# French Student Breaks Record for Speedy Calculation

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After a great deal of brow-furrowing and lip-chewing, he correctly calculated the answer to be 2,407,899,893,032,210.

Alexis Lemaire broke the world speed record yesterday for calculating the 13th root of a 200-digit number generated at random.

In other words, he worked out that the 16-digit solution above, when multiplied by itself 13 times, results in the number he was presented with — without using a calculator.

The French student achieved this extraordinary feat of mental arithmetic in just 70.2 seconds, beating his own previous record of 72.4 seconds.

After claiming his place in the Guinness Book of Records, 27-year-old Mr. Lemaire said: “When I do an extremely fast calculation, it is extremely satisfying. I’m really excited to improve myself. Since nobody else has done anything similar before, psychologically it is extremely rewarding.”

Calculating the 13th root of 100-digit numbers had been a goal for the world’s leading “mathletes” since a Herbert de Grote achieved the feat in 23 minutes in 1970. Mr. Lemaire, described as the world’s fastest human calculator, first claimed the record for that calculation in 2002.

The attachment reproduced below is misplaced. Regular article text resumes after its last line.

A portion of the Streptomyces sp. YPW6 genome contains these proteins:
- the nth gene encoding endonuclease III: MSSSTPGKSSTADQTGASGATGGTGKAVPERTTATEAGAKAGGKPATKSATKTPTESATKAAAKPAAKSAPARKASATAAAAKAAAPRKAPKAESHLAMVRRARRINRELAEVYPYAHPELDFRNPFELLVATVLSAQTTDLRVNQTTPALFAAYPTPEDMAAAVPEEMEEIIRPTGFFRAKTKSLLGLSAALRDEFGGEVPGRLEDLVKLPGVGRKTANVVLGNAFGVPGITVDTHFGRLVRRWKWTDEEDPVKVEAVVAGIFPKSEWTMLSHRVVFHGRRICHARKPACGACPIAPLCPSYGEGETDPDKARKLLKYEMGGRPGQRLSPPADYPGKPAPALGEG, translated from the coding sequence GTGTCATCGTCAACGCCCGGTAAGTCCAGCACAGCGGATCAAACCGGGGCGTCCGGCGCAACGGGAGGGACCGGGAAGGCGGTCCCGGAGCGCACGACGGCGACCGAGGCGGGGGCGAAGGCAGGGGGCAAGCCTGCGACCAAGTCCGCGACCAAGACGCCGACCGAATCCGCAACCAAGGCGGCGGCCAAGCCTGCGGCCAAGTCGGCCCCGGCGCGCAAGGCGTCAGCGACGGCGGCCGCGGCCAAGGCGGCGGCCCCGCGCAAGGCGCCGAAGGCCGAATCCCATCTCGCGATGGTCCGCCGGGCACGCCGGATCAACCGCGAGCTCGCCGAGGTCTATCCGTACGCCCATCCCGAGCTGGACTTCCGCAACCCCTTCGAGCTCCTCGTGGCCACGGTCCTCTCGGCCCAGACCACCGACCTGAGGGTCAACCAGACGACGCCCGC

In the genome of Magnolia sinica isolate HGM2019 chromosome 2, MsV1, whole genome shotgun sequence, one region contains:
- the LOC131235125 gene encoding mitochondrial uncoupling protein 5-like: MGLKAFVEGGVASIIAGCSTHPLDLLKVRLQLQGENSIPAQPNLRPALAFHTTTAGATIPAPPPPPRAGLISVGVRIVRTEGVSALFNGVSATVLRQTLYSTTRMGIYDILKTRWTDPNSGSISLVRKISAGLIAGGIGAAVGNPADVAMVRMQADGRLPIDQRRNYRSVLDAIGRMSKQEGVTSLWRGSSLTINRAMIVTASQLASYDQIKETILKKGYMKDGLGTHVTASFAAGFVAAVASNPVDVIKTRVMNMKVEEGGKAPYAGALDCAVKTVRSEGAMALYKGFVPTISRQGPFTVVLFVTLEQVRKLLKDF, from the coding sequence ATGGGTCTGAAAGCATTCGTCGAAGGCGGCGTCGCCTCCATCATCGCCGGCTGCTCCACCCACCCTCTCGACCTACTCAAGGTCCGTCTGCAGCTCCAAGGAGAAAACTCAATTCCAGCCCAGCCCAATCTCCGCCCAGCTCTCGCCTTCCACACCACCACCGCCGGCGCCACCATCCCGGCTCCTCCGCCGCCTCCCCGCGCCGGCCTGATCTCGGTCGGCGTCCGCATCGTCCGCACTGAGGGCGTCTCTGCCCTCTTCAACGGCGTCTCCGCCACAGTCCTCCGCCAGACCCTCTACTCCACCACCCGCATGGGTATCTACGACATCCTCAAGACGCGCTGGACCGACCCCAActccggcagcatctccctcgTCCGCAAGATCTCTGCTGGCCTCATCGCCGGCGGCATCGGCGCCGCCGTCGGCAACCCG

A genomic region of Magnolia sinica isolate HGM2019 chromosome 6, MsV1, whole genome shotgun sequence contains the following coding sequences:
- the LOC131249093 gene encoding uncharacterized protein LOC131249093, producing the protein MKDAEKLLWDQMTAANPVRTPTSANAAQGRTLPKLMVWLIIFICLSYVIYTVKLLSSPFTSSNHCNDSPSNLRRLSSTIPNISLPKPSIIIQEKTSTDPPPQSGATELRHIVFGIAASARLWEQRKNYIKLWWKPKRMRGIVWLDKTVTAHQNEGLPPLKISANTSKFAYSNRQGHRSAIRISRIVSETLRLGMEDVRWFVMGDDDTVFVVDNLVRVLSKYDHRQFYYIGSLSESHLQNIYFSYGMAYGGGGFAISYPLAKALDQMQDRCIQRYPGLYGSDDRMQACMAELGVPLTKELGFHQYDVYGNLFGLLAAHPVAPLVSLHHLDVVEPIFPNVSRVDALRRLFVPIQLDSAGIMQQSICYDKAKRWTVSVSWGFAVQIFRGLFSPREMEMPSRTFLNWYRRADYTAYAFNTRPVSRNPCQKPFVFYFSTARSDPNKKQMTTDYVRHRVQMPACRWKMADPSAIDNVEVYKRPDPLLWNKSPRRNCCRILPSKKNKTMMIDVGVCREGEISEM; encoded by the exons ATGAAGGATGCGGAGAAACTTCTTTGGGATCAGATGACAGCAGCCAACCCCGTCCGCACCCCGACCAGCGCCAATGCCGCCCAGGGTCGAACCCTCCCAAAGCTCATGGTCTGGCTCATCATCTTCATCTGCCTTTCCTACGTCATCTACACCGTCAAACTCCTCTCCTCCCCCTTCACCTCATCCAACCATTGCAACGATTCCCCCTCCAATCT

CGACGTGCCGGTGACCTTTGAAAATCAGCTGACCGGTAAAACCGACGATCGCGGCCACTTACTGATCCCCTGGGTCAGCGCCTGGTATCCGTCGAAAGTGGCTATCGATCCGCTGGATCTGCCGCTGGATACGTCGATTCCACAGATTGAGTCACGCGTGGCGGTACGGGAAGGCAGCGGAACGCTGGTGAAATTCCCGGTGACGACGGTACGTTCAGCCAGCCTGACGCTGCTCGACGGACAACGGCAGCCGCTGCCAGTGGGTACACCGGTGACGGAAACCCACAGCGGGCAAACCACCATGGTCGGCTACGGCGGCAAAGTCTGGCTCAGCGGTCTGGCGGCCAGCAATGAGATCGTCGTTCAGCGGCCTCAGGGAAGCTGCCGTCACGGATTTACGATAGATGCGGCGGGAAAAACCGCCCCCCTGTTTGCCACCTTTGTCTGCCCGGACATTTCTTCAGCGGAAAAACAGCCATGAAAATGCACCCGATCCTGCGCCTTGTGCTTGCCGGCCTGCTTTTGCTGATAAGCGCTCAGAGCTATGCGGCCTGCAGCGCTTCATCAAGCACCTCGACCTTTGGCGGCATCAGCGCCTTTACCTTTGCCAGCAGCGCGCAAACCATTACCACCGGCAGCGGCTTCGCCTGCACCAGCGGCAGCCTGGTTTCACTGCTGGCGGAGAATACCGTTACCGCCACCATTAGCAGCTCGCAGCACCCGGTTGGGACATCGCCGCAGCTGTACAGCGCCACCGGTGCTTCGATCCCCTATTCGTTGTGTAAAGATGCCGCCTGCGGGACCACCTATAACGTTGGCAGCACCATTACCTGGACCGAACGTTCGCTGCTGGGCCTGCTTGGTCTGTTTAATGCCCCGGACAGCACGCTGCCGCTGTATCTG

He gave up the challenge three years ago after completing it in just 3.6 seconds.

Since then, he has concentrated on the far more difficult task of working out the 13th root of 200-digit numbers.

As a 9-year-old, he had impressed his friends and teachers by working out the square root of eight-digit numbers they tapped into calculators. He trains for about four hours a day, practicing calculations and memorizing thousands of tables of numbers and multiplications.

He said: “I will not say exactly what is my method. I am doing something like artificial intelligence in reverse, because I am imitating a computer.”

Mr. Lemaire, who is working on an artificial intelligence Ph.D. at the University of Reims, added that he believed it should be possible to achieve “mind uploading” —the hypothetical ability to create an accurate computer simulation of a human mind.

He added: “My ambition is to generalize these abilities to many brain processes, to run something like a computer program in my head, which I can use for any task. If I run a computer program all the time in my head, it should be possible to download it to a computer program. That leads to mind uploading. This would mean the computer would have all the same skills as me.”

He broke the record at the Science Museum in London.

The 13th root of a 200-digit number always begins with a two, whereas that for a 100-digit number always starts with a four.

A 13th root of a number will usually have approximately 1/13th the number of digits of the original. So the 13th root of a 100-digit number has eight digits, while that of a 200-digit number has 16 digits.

There are more than 3.9 trillion possible solutions for the 13th root of a 200-digit number.